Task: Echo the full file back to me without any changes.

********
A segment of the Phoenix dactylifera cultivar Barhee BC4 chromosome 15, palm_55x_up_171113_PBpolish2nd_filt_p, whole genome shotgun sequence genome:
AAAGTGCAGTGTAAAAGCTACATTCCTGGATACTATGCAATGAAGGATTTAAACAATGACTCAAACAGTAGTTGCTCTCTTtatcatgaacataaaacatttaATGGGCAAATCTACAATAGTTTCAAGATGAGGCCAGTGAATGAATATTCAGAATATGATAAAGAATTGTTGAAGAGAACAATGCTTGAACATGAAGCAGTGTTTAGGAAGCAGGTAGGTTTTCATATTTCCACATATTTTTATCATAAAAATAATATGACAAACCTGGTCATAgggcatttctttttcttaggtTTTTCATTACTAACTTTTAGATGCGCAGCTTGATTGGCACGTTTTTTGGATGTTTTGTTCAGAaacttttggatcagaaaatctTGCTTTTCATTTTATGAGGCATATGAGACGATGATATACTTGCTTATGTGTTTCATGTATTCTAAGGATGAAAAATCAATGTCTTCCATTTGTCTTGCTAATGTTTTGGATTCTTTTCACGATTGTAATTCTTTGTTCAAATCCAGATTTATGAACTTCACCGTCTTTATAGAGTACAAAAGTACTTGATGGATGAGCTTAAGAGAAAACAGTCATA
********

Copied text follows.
A segment of the Phoenix dactylifera cultivar Barhee BC4 chromosome 15, palm_55x_up_171113_PBpolish2nd_filt_p, whole genome shotgun sequence genome:
AAAGTGCAGTGTAAAAGCTACATTCCTGGATACTATGCAATGAAGGATTTAAACAATGACTCAAACAGTAGTTGCTCTCTTtatcatgaacataaaacatttaATGGGCAAATCTACAATAGTTTCAAGATGAGGCCAGTGAATGAATATTCAGAATATGATAAAGAATTGTTGAAGAGAACAATGCTTGAACATGAAGCAGTGTTTAGGAAGCAGGTAGGTTTTCATATTTCCACATATTTTTATCATAAAAATAATATGACAAACCTGGTCATAgggcatttctttttcttaggtTTTTCATTACTAACTTTTAGATGCGCAGCTTGATTGGCACGTTTTTTGGATGTTTTGTTCAGAaacttttggatcagaaaatctTGCTTTTCATTTTATGAGGCATATGAGACGATGATATACTTGCTTATGTGTTTCATGTATTCTAAGGATGAAAAATCAATGTCTTCCATTTGTCTTGCTAATGTTTTGGATTCTTTTCACGATTGTAATTCTTTGTTCAAATCCAGATTTATGAACTTCACCGTCTTTATAGAGTACAAAAGTACTTGATGGATGAGCTTAAGAGAAAACAGTCATA